S&S Lesson 1: Background Information

Three-dimensional Learning Progression

Lesson 1 is designed to (a) help students to anticipate and begin thinking about the questions that they will answer about burning ethanol, and (b) help you as a teacher see how your students reason about matter and energy in the context of the first carbon-transforming process, combustion. In the Instructional Model, Activities 1.1 and 1.2 in this lesson serve to “Establish the Problem” for the entire Systems and Scale unit.

Key Ideas and Practices for Each Activity

In Activity 1.1, the unit pretest is useful for two purposes. Your students’ responses will help you decide how much detail you want to include during the unit, particularly details about chemical structures of materials. If your students are mostly at Level 2 in the carbon learning progression, you may want to focus on the main ideas (like the Powers of Ten and the Three Questions) rather than chemical structures. Your students’ responses will also provide a starting point for discussions that take place later in the unit.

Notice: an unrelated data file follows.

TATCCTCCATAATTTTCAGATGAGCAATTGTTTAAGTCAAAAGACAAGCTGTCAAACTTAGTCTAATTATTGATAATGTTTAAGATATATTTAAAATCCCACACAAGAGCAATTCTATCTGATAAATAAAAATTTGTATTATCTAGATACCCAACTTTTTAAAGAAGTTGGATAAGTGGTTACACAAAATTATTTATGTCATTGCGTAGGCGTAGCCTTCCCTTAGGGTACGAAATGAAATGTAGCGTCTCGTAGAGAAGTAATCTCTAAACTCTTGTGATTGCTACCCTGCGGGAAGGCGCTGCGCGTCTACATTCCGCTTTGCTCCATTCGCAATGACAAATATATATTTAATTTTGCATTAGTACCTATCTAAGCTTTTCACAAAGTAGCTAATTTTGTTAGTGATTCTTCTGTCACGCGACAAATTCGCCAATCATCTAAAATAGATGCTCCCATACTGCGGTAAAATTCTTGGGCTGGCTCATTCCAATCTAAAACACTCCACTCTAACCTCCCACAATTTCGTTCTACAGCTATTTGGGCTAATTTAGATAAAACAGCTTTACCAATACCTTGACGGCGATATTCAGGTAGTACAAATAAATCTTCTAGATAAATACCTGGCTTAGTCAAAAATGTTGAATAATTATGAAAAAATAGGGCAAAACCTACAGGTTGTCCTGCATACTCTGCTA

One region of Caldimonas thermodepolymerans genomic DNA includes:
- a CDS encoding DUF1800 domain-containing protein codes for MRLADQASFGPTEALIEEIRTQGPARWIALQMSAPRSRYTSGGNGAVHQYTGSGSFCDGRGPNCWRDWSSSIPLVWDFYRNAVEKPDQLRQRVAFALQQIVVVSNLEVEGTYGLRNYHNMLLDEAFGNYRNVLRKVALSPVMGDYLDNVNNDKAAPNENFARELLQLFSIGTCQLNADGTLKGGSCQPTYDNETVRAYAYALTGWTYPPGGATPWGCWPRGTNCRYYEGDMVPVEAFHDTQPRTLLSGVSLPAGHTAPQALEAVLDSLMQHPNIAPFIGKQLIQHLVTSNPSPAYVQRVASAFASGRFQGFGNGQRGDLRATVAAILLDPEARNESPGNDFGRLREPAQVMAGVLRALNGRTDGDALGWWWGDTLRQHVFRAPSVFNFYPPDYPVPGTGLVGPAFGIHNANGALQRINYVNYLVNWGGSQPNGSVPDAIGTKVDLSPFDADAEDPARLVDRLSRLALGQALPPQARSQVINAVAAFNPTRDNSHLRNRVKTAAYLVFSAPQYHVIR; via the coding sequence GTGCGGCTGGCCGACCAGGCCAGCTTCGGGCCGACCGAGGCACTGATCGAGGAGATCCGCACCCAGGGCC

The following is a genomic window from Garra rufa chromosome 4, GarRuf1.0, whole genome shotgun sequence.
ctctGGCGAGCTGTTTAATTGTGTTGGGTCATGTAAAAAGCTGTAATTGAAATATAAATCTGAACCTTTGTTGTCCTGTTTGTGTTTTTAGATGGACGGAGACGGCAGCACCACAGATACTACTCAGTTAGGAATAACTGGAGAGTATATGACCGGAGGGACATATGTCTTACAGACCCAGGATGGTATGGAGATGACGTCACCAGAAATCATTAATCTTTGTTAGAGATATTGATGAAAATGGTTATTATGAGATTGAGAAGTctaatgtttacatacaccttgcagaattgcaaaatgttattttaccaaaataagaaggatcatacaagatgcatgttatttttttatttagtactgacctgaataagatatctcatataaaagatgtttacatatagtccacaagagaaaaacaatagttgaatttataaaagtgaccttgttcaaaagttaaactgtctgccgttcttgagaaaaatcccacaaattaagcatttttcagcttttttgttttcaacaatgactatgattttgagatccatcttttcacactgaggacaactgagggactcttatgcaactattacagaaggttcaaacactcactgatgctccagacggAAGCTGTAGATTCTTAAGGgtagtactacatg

In Activity 1.2, students use the first process tool of the unit (Expressing Ideas and Questions) to document their thinking about what happens when ethanol burns. This phase of the unit should be treated like a brainstorming and elicitation session: the goal is to get students to express a wide range of ideas, even if they are incorrect. Ideally, students will come to recognize that they have many different ideas about what happens when ethanol burns, as well as unanswered questions. At this point in the unit, we expect many students to express Level 2 or Level 3 ideas: gas has no mass, ethanol disappears after it burns, and matter and energy are the same. We recommend using the pretest as well as the Expressing Ideas and Questions Tool to gauge how your students are thinking about matter and energy at different scales in the context of combustion.

Key carbon-transforming processes: Combustion

Content Boundaries and Extensions